Illustration: Aïda Amer/Axios

Lawmakers running for reelection are restructuring campaigns around frequent virtual town halls — a stretch for many Baby Boomers and older Gen X-ers who depend on staffers or grandchildren for their tech skills.

Why it matters: Virtual campaigning is replacing handshakes, hugs, baby-kissing and door-knocking, as voters quarantine and social distance. That can make it harder for challengers who lack built-in name recognition.

Sen. Joni Ernst, a Republican in a tight race in Iowa: "We're doing Facebook Lives, tele-town halls, Instagrams — all of it."

  • "I told my team to look at any opportunity where we can get out there safely and engage. Unfortunately, we just don't know what that looks like yet."

Rep. Diaz-Balart of Florida: "Among Hispanics, you know, you kiss and hug everybody. In my community, the secret of doing well is the fact that they know you and you know them."

Go deeper: Biden to test local virtual campaign events

Go deeper

14 hours ago - Health

We're losing the war on the coronavirus

Chart: Danielle Alberti/Axios

By any standard, no matter how you look at it, the U.S. is losing its war against the coronavirus.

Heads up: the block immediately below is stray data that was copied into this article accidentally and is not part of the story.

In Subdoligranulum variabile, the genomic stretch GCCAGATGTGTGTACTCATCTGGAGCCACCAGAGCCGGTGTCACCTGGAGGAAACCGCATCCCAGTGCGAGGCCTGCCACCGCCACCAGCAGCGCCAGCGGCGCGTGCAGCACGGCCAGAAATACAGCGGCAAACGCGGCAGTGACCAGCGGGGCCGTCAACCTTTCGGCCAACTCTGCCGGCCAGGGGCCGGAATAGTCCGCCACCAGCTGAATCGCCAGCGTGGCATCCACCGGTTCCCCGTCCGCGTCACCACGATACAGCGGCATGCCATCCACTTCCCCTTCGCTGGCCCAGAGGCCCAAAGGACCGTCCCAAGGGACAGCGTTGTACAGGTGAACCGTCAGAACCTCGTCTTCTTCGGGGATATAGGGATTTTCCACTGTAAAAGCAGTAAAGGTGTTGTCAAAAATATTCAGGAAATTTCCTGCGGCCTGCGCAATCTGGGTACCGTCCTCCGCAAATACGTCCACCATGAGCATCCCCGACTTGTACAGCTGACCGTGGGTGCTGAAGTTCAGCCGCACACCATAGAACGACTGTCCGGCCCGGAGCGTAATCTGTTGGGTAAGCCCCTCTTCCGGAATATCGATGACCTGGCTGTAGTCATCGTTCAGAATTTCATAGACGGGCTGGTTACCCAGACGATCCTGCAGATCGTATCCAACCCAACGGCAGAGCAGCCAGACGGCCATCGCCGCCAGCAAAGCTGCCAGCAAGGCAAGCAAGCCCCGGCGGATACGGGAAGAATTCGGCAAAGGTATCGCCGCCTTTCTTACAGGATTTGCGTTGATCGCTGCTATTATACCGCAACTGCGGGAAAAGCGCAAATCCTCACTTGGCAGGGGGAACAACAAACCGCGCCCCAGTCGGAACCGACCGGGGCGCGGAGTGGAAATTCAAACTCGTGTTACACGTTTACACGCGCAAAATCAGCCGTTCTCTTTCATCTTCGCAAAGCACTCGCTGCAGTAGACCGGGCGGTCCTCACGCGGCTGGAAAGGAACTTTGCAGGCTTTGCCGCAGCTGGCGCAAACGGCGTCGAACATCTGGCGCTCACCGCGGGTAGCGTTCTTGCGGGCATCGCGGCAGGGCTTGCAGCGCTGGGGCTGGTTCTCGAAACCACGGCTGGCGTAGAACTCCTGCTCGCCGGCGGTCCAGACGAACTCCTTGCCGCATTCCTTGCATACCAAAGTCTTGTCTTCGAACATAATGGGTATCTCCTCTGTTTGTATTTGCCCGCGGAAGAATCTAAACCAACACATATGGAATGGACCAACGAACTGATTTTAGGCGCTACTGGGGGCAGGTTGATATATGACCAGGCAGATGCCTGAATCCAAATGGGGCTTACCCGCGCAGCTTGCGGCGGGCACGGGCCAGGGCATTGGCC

Why it matters: The pandemic is not an abstraction, and it is not something that’s simmering in the background. It is an ongoing emergency ravaging nearly the entire country, with a loss of life equivalent to a Sept. 11 every three days — for four months and counting.

9 hours ago - World

India reimposes lockdowns as coronavirus cases soar

Medical workers processing coronavirus tests on July 11 in Ahmedabad. Photo: Sam Panthaky/AFP via Getty Images

India is set to reinstate mandatory lockdowns for cities as medical facilities across the country are strained due to a recent surge in new coronavirus infections, the New York Times reports.

Why it matters: Roughly four months ago, India's Prime Minister Narendra Modi announced a national lockdown to prevent the spread of the virus, hoping to avoid the large-scale crisis it's now experiencing.

Jul 10, 2020 - Health

Roughly 7,000 Floridians hospitalized from coronavirus

A health care worker testing a patient for coronavirus on July 8 in St. Petersburg, Florida. Photo: Octavio Jones/Getty Images

Data released by Florida's Agency for Health Care Administration on Friday shows that 6,974 people in the state are currently being treated in hospitals for the coronavirus, the Orlando Sentinel reports.

Why it matters: Florida has experienced a surge in coronavirus cases over the past two weeks and has broken single-day records for new cases multiple times since the end of last month.